Yesterday, I was pretty critical of the GOP candidates for president on their foreign policy pronouncements. But Vox’s Matthew Yglesias suggests out something even more depressing — that the debate helped Donald Trump’s front-runner status. Why?

Establishment Republicans expressed early hope after the terrorist attack in Paris that the return of national security as a first-tier political issue would help pop the Trump bubble….
It didn’t happen — at all. Instead, the increased focus on security only helped Trump. He had branded himself through years of birtherism and anti-immigrant demagoguery as the candidate of xenophobia. The threat of terrorism set a process of “ethnic outbidding” into motion that Trump was perfectly positioned to win.
The entire tenor of the debate — almost obsessively focused on ISIS to the exclusion of all other issues — played perfectly into the atmosphere of fear and paranoia that has boosted Trump.

Now there’s been a lot of loose talk about how Trump is simply exploiting some of the less savory elements of GOP voters — but I don’t think that’s entirely fair. Indeed, it suppresses Barack Obama’s biggest foreign policy failing: his failure to make Americans feel safer.

There’s a substantive reason for Obama’s failure. As I noted a few days ago, Obama’s grand strategy de-emphasizes terrorism and the Middle East as threats in relation to the rise of China and climate change. Obviously, most Republicans disagree with that set of priorities, and as they say in this town, reasonable people can disagree about that set of priorities.

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Obama’s greater problem is that he has failed to convince Americans that the threat of terrorism has been wildly overhyped. His speech 10 days ago about the Paris and San Bernadino attacks was thoroughly uninspired. Even if one agrees with his policies, it’s hard to muster much enthusiasm about them.

There’s a lot of political science that pooh-poohs the role of the bully pulpit. On matters like passing legislation, that skepticism makes sense. But Obama’s terrorism speech wasn’t about legislation, it was about communicating reassurance to the American people. Which he abjectly failed to do.

Consider two polls that came out this week. The first is from NBC/Wall Street Journal:

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The recent terrorist attacks in Paris and San Bernardino, Calif., have vaulted terrorism and national security to become the American public’s top concern, and they’ve helped drive President Barack Obama’s job rating to 43 percent — its lowest level in more than a year, according to a new NBC News/Wall Street Journal poll.
“For most of 2015, the country’s mood, and thus the presidential election, was defined by anger and the unevenness of the economic recovery,” says Democratic pollster Fred Yang of Hart Research Associates, which conducted this survey with Republican pollster Bill McInturff of Public Opinion Strategies. “Now that has abruptly changed to fear.”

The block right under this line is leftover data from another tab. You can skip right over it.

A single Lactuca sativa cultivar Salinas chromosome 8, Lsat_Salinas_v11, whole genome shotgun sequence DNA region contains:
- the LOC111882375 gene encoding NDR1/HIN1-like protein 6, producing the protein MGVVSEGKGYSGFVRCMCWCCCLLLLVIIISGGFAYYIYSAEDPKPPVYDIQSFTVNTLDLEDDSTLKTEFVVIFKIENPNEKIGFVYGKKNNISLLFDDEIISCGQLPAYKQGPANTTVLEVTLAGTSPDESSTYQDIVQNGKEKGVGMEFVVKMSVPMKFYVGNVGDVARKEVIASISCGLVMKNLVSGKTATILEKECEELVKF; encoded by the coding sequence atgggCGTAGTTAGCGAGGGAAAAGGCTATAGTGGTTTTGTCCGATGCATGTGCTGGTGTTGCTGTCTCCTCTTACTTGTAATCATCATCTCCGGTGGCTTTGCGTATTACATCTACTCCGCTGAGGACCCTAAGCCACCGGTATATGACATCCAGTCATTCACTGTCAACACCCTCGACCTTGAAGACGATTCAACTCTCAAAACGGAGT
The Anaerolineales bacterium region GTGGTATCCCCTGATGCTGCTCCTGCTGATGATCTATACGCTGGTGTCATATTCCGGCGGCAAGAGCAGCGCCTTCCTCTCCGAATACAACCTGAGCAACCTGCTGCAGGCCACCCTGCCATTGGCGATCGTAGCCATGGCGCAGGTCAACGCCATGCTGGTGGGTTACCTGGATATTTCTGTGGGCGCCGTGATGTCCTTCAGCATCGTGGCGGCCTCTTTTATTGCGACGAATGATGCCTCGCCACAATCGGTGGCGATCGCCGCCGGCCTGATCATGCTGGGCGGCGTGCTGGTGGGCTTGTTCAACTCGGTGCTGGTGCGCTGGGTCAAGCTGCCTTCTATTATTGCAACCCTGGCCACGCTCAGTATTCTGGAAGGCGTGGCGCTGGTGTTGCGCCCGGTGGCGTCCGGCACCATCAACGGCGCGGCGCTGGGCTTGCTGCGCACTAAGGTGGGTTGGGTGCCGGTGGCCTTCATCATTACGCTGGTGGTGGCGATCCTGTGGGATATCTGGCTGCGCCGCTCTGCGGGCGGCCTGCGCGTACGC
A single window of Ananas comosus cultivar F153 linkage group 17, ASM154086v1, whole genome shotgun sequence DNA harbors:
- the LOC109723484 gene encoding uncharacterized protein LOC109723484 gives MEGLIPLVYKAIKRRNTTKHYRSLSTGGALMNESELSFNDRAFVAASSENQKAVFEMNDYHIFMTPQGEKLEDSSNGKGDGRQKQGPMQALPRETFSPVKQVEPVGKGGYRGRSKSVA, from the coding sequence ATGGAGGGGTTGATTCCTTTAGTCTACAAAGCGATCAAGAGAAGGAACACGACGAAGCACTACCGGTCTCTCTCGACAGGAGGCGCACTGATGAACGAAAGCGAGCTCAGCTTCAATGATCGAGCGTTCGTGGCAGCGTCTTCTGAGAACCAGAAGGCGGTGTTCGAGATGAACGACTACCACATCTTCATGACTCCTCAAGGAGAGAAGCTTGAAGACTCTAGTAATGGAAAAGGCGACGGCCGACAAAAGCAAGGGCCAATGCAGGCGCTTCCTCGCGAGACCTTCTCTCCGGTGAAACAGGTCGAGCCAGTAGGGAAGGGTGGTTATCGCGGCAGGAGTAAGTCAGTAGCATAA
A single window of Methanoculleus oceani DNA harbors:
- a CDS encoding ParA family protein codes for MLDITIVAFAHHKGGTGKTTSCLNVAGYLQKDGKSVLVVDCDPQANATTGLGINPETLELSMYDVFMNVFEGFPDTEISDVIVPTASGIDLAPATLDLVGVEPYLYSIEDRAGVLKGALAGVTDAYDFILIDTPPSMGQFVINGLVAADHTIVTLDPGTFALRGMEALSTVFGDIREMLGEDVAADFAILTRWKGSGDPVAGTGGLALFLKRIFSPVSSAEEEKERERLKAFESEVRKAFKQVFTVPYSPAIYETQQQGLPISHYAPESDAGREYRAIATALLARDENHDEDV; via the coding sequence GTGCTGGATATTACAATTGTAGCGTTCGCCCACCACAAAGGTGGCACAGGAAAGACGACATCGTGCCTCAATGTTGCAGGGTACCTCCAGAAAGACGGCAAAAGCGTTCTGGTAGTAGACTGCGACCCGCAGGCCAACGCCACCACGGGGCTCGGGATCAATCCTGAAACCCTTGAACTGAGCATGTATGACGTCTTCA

And then there’s Pew Research:

The latest national survey by Pew Research Center, conducted Dec. 8-13 among 1,500 adults, finds that since the start of this year, the share of Americans who say the government is doing well in reducing the threat of terrorism has fallen by 26 percentage points – from 72% to 46% – and now stands at its lowest point in the post-9/11 era.
Approval of the way Barack Obama is handling the threat of terrorism also has declined, even as his overall job rating (currently 46%) – and his ratings on immigration, the economy and other issues – is little changed. Just 37% approve of the way Obama is handling terrorism while 57% disapprove, the lowest rating of his presidency for this issue.
Terrorism has reshaped the public’s agenda, both at home and abroad. Currently, 29% cite terrorism (18%), national security (8%) or ISIS (7%) as the most important problem facing the country today. One year ago, just 4% of the public cited any of these issues.

Most political scientists and pollsters believe that this concern about terrorism and national security will abate. And if there are no further San Bernadinos, that’s possible. But I do wonder if there’s a feedback loop going on between public anxieties, candidates hyping fear, and the lack of economic troubles to distract either voters or candidates to other issue areas.

It’s on Republicans when they make stupid or incorrect pronouncements about foreign policy and counterterrorism. But the GOP is responding to public anxiety. And that anxiety, and the failure to alleviate it, is currently on the president.

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